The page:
5 September 2013 Comments Off on The Path to the Future

The Path to the Future

Link to Express-Tribune Article: published 3 Nov 2010
Link to my Author page, listing all my articles in Express-Tribune.

The Path to the Future
Dr. Asad Zaman

A recent LEAPS survey of education in rural Punjab find that about 50% of the children drop out by the end of class 3. Furthermore, the quality of education is so deficient that most third graders cannot read a sentence in Urdu, recognize simple words in English or perform standard arithmetic operations of 3-digit  addition and subtraction. Since our children are our future, failure to invest in them is extremely short sighted. Nonetheless, among the many problems discussed by planners, under-investment in primary education has always been of low priority, despite massive and increasing illiteracy.  The main reason the Pakistan has fallen far behind countries with far less in natural resources is that our policies have always favored a small elite at the expense of the masses.

The root cause of this extreme bias in our development policies is the continuation of colonial political, administrative and economic structures post independence. These hierarchical structures were single mindedly designed for efficient extraction of revenues from the colonies. Efficient command and control from top down was built into them, but representation and participation of the public in the government was not (which was the reason for the revolt of the American colonies). It is important to note that these structures were manned by personnel educated to be “Indian in blood and colour, but English in taste, in opinions, in morals, and in intellect” – indeed this was a crucial part of the governance structure of the colonies. It would have been impossible for the 1000 odd Englishmen in the Indian Civil Service to govern a country the size of India without co-opting a sizable number of natives into sharing the burden of ruling and taxing the populace.

After a brief interlude of sincere leadership, reins of the nation fell into hands of political parties who found themselves at the head of a functional and efficient machine for  extraction of revenues. Our educational system continues the colonial policies of creating love and affinity for the West, and contempt for both our heritage and the “urdu-medium” native populace. Thus the English educated elite class in power had no difficulty in continuing the colonial policies, and exploiting fellow countrymen for self-enrichment. To this day, politics in Pakistan is largely about sharing revenues generated by ruling Pakistan, rather than about providing growth, development, and services to the populace. The idea of a government of the people, by the people and for the people remains a distant dream.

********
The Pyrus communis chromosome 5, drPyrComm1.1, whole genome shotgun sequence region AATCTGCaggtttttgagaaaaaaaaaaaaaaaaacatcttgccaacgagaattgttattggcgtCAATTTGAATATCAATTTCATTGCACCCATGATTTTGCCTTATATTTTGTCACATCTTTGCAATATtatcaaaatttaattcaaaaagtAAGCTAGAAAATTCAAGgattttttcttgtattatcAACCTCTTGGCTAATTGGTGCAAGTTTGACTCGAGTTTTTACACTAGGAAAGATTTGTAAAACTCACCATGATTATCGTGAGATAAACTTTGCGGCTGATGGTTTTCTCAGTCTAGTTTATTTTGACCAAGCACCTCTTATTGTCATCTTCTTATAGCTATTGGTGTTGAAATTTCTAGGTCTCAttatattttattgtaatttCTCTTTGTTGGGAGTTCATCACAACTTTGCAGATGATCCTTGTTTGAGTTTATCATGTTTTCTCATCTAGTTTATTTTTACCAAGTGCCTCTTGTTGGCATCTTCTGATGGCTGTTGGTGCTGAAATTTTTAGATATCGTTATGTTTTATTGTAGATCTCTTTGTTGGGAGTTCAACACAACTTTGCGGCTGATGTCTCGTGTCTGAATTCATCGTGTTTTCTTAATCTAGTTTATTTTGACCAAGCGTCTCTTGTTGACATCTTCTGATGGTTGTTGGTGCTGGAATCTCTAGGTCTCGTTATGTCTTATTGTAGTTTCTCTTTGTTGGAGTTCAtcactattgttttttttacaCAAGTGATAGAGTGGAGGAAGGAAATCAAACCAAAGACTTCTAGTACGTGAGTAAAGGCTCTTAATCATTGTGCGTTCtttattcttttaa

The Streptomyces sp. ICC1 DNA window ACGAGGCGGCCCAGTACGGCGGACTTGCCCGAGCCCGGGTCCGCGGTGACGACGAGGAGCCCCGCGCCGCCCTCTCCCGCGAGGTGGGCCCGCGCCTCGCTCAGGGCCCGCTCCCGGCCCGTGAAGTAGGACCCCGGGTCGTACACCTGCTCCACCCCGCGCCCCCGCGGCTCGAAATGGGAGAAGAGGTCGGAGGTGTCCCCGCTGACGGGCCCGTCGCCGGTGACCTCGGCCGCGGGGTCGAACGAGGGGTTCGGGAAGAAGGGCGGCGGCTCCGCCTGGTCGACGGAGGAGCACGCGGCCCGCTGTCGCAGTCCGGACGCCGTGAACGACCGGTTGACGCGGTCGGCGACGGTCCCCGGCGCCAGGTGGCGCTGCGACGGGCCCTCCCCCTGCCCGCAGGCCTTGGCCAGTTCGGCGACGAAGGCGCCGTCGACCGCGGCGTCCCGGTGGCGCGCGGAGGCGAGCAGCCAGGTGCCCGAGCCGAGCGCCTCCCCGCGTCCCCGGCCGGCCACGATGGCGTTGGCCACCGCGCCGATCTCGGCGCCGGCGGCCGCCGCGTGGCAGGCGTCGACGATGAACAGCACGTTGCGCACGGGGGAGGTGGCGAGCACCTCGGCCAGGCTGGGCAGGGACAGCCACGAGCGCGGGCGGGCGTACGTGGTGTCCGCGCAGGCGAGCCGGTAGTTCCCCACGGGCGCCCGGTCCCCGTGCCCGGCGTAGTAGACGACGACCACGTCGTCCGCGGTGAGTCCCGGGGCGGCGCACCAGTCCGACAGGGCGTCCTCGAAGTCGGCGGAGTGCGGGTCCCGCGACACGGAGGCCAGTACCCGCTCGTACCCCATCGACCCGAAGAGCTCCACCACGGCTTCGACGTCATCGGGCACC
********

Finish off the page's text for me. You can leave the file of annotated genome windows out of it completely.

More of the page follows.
How can we act to bring this dream closer to realization?  Unfortunately, both domestic and foreign experts in economic development continue to repeat the same tired old mantras for salvation which have been tried and found wanting for over fifty years. The time is more than ripe for fresh, out-of-the box thinking.

Like Mahbubul-Haq, failure of conventional economic policies has led many planners to rediscover the obvious – “that human beings are both the means and ends of development.” Investing in our large population, empowering and enabling them to participate in the process of growth is far more effective than policies related to trade, taxes, privatization, liberalization, and the whole economic toolkit of IMF and the World Bank. The most serious obstacle to this is that it would substantially disturb existing power structures. Mahathir Mohammad overcame the class conflicts in Malaysia by convincing the conflicting interest groups that all stood to gain substantially by pulling together. They agreed to a smaller share of the pie, because they saw that the pie itself would grow much larger.  A similar social compact is the need of the hour in Pakistan. If instead of fighting each other for a bigger share of the dwindling pie, we cooperate, Pakistan has natural resources far beyond those available to other countries in with similar developmental status.   The path forward lies in educating the people and providing them with necessary resources. This involves a reversal  of current priorities: instead of achieving growth to feed the poor, we need to feed the poor to achieve growth.

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